After 38km we reached the town of Stuarts Point.  It was still drizzling and occasionally raining so we decided to call it a day at 11:30am.  We could have carried on cycling but we thought it better to stop while we still felt good rather than push on and get cold.  All the things cyclists need also fell into place in Stuarts Point, a warm cabin, laundry, and a small supermarket next to the caravan park.  Everyone we met in Stuarts Point has been very friendly and we are pleased we’ve stopped here.  We spent the afternoon drying out and our decision to stop has been good as it’s continued to rain all day.

Highlight of today:  The unplanned stop at Stuarts Point.

Day 60: One of the best

Distance: 0km Total Distance: 1761.3km

 

South West Rocks is one of the nicest towns we’ve visited.  We had the day off here today and we are really pleased we came to South West Rocks.

Last night we joined a collection of grey nomads (what is the collective noun for grey nomads?) in the TV room and watched the political coup unfold.  I told the group the BBC called Australia the ‘coup capital of the world’.  Most were gathered in the TV room to watch the State of Origin match and all but one supported Queensland although none of them were from QLD.  It was a fun night.

South West Rocks (SWR) is 15km off the highway which makes a 30km round trip for us to visit this town.  Probably the fact it is 15km off the main road has saved the town from the rampant development we’ve seen in other towns.  There are no obvious apartment blocks or shabby 1980s retail developments that have spoilt other towns.  There are no fast food chains and we like the fact the town has held onto its character.  SWR is a popular destination for downshifters (Australians call them sea changers) which in our experience means good coffee.

This morning we did some laundry and watched the political TV coverage.  There was a light shower of rain and the weather didn’t look great.  Once the laundry was finished we dressed up in rain coats and walked through town and along the beautiful 4km beach to the Trial Bay Gaol.  After five minutes walking we stripped off the jackets and walked in shorts and t-shirts.  On the beach it got warmer and warmer and we were quite hot by the time we arrived at the gaol.  Visiting an attraction like the gaol is not normally our ‘cup of tea’ but so many people had recommended it so we felt we had to see it.  We are pleased we did as it was interesting.  The Gaol was built in the 1880s to house prisoners but was abandoned then reinstated to house Germans of Australian heritage during WW1.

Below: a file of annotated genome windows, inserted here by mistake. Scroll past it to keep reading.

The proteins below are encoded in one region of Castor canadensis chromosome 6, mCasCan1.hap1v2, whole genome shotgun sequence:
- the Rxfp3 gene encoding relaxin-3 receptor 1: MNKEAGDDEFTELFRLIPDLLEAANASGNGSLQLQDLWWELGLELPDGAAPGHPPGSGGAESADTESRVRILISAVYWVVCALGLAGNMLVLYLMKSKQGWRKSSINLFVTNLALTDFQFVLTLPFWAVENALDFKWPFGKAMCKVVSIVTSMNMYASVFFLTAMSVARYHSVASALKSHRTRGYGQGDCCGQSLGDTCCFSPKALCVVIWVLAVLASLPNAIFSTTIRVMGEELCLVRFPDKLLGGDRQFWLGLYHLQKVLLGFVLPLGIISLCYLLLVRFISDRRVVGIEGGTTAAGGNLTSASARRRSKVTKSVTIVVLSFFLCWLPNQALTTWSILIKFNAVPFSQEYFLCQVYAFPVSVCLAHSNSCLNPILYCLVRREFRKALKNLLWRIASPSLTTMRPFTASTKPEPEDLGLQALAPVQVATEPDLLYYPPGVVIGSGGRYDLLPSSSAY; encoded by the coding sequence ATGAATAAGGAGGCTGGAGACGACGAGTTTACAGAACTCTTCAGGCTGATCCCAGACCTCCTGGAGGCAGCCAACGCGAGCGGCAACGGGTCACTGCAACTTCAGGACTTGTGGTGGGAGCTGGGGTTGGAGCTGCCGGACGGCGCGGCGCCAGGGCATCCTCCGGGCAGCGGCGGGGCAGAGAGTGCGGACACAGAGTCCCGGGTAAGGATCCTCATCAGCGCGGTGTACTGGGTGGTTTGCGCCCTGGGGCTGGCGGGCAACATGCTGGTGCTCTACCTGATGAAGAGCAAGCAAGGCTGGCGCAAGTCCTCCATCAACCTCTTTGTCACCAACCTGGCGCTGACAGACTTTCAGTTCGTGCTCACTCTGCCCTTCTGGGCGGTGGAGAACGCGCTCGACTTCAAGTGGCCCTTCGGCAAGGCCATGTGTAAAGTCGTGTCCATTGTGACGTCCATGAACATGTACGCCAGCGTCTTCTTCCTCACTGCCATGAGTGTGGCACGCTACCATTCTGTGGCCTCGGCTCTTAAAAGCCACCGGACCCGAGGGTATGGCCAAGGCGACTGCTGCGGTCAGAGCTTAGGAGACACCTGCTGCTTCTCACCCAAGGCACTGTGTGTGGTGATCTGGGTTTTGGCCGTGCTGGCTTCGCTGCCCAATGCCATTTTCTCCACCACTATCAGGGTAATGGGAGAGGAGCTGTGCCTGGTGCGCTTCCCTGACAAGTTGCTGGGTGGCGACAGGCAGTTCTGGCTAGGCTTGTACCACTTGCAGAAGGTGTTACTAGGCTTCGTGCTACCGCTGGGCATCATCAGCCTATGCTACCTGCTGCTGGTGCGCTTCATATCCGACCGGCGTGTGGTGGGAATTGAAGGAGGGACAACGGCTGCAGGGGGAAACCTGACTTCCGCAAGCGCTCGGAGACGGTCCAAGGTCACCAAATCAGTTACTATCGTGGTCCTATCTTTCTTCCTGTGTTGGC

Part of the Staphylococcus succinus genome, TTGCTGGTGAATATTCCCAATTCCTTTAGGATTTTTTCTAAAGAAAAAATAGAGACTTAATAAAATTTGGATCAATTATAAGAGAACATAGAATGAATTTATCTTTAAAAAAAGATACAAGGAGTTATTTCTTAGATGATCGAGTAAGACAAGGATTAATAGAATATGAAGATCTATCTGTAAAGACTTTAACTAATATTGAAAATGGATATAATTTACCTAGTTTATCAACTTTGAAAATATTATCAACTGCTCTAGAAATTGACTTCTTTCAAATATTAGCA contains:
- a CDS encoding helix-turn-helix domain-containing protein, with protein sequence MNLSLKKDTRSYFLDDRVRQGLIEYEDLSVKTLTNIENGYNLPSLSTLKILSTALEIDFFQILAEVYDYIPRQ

After walking back to town, we had lunch then relaxed for what was left of the afternoon.

It’s been a nice day off in this great wee town.  It was worth cycling the extra kilometres to visit South West Rocks.

Highlight of the day:  Walking along the beautiful beach to the gaol.

 

One of the best beaches

One of the best beaches

Will in the gaol

Will in the gaol

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South West Rocks Trial Bay

South West Rocks Trial Bay

Day 59: South West Rocks

Distance: 38.1km Total Distance: 1761.3km

 

We’ve been looking forward to visiting South West Rocks as many people say it’s one of the nicest towns on this coast.

We got up and fixed yet another flat tire on Jen’s bike.  It turns out she must of cycled over shredded truck tire wire which punctured the tire and tube in multiple places.  We’d fixed the obvious leak but failed to notice all the other holes.  Yesterday we’d seen a sign for a bike shop so first thing we did was cycle to the shop.  We didn’t have great hopes as we’ve visited numerous cycle shops looking for a tire.  Well what a surprise!  Crescent Head Cycles is the best stocked shop we’ve ever seen on this trip.  They had panniers, trailers, heaps of cycle touring gear, and most important of all, dozens and dozens of tires.  The owner was chatty and presented Will with a selection of 700x32C tires to choose from.  He suggested a tire he uses on his own cycle touring bike which has done 7000km without a puncture.  So now Jen has a new inner tube and new back tire that should be bomb proof.  That was a good start to the day.

We then biked on quiet back roads from Kempsey to South West Rocks.  It was great riding through rural countryside and it was nice to have a screaming tail wind.  Clouds started to threaten and just when it looked like raining we got to the pretty little town of Gladstone.  We stopped for a Devonshire Tea let the shower pass.  After our stop we continued to South West Rocks and arrived at lunchtime.  We checked into the nice caravan park with friendly staff and other campers.  We then walked into town and went to the pub.  It then started to pour with rain so we sat on the verandah and watched the rain.  It rained so much we were forced to have another beer while we waited for the weather to clear enough to walk back to the caravan park.

Tomorrow we are having a day off in South West Rocks and plan to have more of a look around this pretty town.  Leo is still in hospital and Michael says he is stable though still in ICU and sedated on a ventilator.  We know he’s getting the best care and it sounds like Michael and Sally are being looked after at Ronald McDonald House which is accommodation for families of sick children.

Sorry there are no photos today.  We’ll hopefully get lots tomorrow when we look around more than the pub in the rain.

Highlight of today:  A great bike shop, nice cycling and arriving in South West Rocks.

Day 58: Mistakes